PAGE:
On May 7th President Putin is inaugurated. He is returning to the Kremlin amidst acrimony over NATO missile defense and a growing domestic political opposition fueled by pervasive corruption and electoral fraud. Protection of basic human rights, including the right to own property, is an important issue for those who hold American values close to heart. In Russia, human and property rights violations are undermining the state and preventing investment and business development. While both Presidents Vladimir Putin and Dmitry Medvedev, have bitterly complained about the state of affairs but did little to improve things.
Please join our distinguished panel of experts discusses how Moscow is dealing with the protesters and opposition; what weight to give to its anti-American outbursts which blame the United States for opposition support; the Magnitsky Act and its value to focus on human rights in Russia.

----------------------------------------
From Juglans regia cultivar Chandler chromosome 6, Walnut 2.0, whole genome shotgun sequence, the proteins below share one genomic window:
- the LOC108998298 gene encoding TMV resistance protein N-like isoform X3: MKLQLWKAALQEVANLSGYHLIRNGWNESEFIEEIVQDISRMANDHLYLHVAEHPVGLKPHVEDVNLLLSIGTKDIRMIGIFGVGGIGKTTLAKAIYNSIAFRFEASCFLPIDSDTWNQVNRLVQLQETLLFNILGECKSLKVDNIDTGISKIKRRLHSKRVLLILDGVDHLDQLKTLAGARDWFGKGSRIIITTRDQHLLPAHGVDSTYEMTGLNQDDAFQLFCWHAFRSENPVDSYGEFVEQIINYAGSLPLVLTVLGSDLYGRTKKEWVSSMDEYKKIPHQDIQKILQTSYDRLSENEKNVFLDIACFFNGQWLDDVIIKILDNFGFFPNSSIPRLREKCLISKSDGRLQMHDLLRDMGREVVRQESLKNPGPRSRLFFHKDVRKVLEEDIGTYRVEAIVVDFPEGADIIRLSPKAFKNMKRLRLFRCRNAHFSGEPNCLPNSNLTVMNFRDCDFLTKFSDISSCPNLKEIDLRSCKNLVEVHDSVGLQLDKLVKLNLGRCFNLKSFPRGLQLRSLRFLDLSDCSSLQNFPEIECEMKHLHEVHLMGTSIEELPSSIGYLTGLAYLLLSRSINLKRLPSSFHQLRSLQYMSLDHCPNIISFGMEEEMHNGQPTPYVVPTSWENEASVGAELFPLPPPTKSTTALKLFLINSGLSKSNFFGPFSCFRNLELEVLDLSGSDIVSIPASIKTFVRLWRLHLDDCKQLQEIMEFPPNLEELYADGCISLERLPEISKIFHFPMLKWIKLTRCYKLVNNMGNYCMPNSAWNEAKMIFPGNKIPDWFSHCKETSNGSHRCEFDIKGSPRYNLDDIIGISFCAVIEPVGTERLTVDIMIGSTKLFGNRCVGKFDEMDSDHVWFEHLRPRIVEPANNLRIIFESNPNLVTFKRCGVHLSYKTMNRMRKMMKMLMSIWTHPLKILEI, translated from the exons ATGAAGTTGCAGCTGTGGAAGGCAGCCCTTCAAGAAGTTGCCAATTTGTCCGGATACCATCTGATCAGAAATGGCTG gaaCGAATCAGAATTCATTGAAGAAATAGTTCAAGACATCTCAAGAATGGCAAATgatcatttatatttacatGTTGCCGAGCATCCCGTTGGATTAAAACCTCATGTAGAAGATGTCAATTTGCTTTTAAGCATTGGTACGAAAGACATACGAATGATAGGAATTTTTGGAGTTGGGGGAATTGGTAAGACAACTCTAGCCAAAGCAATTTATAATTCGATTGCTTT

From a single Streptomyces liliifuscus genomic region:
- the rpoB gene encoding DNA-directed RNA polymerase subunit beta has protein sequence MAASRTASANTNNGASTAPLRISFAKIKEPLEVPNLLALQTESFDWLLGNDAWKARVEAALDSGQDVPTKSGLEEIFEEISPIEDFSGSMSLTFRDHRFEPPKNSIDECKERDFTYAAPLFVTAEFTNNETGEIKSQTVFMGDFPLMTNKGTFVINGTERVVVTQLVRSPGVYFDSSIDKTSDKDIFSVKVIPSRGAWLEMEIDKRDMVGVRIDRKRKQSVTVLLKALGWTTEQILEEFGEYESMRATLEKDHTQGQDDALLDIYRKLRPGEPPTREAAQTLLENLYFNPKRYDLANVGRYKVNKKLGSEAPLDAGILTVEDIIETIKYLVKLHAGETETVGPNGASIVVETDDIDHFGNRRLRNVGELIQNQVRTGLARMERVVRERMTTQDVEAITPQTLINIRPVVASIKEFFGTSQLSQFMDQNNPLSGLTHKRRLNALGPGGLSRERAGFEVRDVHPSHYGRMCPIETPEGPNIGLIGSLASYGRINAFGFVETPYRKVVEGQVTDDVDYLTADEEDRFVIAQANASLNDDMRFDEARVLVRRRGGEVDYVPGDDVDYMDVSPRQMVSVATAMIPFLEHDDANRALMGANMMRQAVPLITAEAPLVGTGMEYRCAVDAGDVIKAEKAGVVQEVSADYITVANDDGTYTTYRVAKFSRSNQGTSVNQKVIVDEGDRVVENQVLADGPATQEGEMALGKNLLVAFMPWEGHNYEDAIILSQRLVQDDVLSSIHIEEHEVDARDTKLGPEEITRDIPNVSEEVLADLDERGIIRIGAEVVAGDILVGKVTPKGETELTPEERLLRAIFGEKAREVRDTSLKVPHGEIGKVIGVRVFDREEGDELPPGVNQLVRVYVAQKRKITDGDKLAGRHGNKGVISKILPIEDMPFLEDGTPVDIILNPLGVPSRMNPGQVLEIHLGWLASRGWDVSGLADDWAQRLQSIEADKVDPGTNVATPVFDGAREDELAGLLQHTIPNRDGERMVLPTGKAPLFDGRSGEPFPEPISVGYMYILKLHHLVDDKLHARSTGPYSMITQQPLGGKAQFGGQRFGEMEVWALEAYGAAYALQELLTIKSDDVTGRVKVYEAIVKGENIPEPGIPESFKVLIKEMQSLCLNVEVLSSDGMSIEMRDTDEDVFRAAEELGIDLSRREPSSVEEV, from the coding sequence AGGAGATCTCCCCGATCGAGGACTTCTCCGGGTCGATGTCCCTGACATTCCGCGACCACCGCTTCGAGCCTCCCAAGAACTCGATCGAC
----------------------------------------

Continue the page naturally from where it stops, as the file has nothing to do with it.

More About the Speakers
Karen Dawisha, Ph.D.
Professor, Political Science Department of Political Science, Miami University in Oxford, Ohio
Nadia M. Diuk, D. Phil (Oxon.)
Vice President, Programs, Europe & Eurasia, Africa, Latin America & the Caribbean, National Endowment for Democracy
Konstantin von Eggert
Commentator and Host, Kommersant FM Radio
Ariel Cohen, Ph.D.
Visiting Fellow in Russian and Eurasian Studies and International Energy Policy in the Douglas and Sarah Allison Center for Foreign and National Security Policy, a division of the Kathryn and Shelby Cullom Davis Institute for International Studies, at The Heritage Foundation